This website use cookies and similar technologies to improve the site and to provide customised content and advertising. By using this site, you agree to this use. To learn more, including how to change your cookie settings, please view our Cookie Policy
Pocketmags Digital Magazines
Pocketmags Digital Magazines
   You are currently viewing the Canada version of the site.
Would you like to switch to your local site?
Digital Subscriptions > Newsweek International > 2nd June 2017 > New Japanese design Teruhiro Yanagihara picks the best products from small makers

New Japanese design Teruhiro Yanagihara picks the best products from small makers


Teruhiro Yanagihara is one of the leading designers and creative directors in Japan, turning his hand to everything from ultracontemporary accessories, ceramics, glass, lighting and furniture to the interiors of shops, restaurants and hotels. In a shop and gallery on a floor in the building that contains his Osaka studio, he applies his fine eye for detail to a perfectly attuned selection of Japanese craft and design items. He chooses beautiful objects by small makers who demonstrate exceptional technique and expert craftsmanship but don’t necessarily know how to bring their work to market. Here, he introduces us to three of his current favorites from the shop.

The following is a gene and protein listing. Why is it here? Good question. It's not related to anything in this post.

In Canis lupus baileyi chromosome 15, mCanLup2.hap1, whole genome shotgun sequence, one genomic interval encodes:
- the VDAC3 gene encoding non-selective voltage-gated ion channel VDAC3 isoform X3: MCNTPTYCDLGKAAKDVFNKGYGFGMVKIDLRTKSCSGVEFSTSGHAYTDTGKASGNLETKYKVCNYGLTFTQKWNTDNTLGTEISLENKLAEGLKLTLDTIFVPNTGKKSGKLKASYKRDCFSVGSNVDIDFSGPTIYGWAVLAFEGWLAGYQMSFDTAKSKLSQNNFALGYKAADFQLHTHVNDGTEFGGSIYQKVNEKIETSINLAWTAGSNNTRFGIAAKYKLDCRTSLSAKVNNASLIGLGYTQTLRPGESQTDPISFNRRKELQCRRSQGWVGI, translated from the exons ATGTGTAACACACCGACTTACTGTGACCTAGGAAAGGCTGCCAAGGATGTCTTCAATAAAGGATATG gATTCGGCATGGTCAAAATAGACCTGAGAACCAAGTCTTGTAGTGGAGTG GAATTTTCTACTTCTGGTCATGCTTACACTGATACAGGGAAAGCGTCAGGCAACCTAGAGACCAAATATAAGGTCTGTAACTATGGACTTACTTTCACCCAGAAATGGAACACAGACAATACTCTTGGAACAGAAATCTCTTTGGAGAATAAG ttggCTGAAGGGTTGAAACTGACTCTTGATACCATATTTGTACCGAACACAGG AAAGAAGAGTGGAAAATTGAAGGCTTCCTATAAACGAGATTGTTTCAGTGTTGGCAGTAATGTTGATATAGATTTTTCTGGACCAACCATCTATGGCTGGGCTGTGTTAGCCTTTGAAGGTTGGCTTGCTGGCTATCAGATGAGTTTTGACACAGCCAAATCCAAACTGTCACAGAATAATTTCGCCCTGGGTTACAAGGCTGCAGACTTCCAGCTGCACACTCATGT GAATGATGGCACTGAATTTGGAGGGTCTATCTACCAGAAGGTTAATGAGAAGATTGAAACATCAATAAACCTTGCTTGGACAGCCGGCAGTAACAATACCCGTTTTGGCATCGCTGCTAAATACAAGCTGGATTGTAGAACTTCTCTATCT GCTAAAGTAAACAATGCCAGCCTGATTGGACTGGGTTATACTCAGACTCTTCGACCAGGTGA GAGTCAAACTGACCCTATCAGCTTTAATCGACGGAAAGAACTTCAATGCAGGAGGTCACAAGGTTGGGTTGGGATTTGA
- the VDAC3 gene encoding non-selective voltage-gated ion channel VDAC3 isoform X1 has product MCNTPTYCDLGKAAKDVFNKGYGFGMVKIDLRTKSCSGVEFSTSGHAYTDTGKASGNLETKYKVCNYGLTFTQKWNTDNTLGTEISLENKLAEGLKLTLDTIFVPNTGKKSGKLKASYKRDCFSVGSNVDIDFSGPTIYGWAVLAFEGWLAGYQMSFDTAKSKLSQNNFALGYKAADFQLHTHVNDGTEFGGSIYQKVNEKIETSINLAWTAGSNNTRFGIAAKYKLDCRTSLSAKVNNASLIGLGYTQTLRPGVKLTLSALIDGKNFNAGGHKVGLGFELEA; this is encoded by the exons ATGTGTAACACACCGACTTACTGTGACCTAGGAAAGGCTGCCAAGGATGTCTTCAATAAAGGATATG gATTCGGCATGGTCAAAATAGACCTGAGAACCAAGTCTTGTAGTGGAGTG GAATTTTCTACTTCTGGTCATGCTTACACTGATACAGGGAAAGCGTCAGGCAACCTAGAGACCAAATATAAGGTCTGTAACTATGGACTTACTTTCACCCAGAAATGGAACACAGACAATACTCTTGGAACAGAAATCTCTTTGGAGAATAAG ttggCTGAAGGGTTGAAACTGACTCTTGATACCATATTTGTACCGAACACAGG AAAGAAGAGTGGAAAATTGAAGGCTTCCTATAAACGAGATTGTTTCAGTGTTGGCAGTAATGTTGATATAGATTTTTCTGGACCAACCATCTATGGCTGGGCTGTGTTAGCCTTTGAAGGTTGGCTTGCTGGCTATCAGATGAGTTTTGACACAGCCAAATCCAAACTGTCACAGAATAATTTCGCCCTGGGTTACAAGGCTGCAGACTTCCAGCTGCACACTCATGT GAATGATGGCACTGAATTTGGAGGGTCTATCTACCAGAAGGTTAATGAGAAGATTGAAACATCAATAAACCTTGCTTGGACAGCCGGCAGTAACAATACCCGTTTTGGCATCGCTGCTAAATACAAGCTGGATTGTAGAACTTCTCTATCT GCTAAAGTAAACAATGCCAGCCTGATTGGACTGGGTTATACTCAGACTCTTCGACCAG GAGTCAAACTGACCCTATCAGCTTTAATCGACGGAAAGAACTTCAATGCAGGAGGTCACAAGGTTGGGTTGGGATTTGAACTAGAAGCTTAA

Purchase options below
Find the complete article and many more in this issue of Newsweek International - 2nd June 2017
If you own the issue, Login to read the full article now.
Single Issue - 2nd June 2017
Or 699 points
Annual Digital Subscription
Only $ 0.92 per issue
Or 4699 points
Monthly Digital Subscription
Only $ 1.29 per issue
Or 549 points

View Issues

About Newsweek International

THE DOCTOR WILL SEE YOU NOW Now, startups are applying artificial intelligence (AI), floods of data and automation in ways that promise to dramatically drive down the costs of health care while increasing effectiveness. If this profound trend plays out, within five to ten years, Congress won’t have to fight about the exploding costs of Medicaid and insurance. Instead, it might battle over what to do with a massive windfall. Today’s debate over the repeal of Obamacare would come to seem as backward as a discussion about the merits of leeching.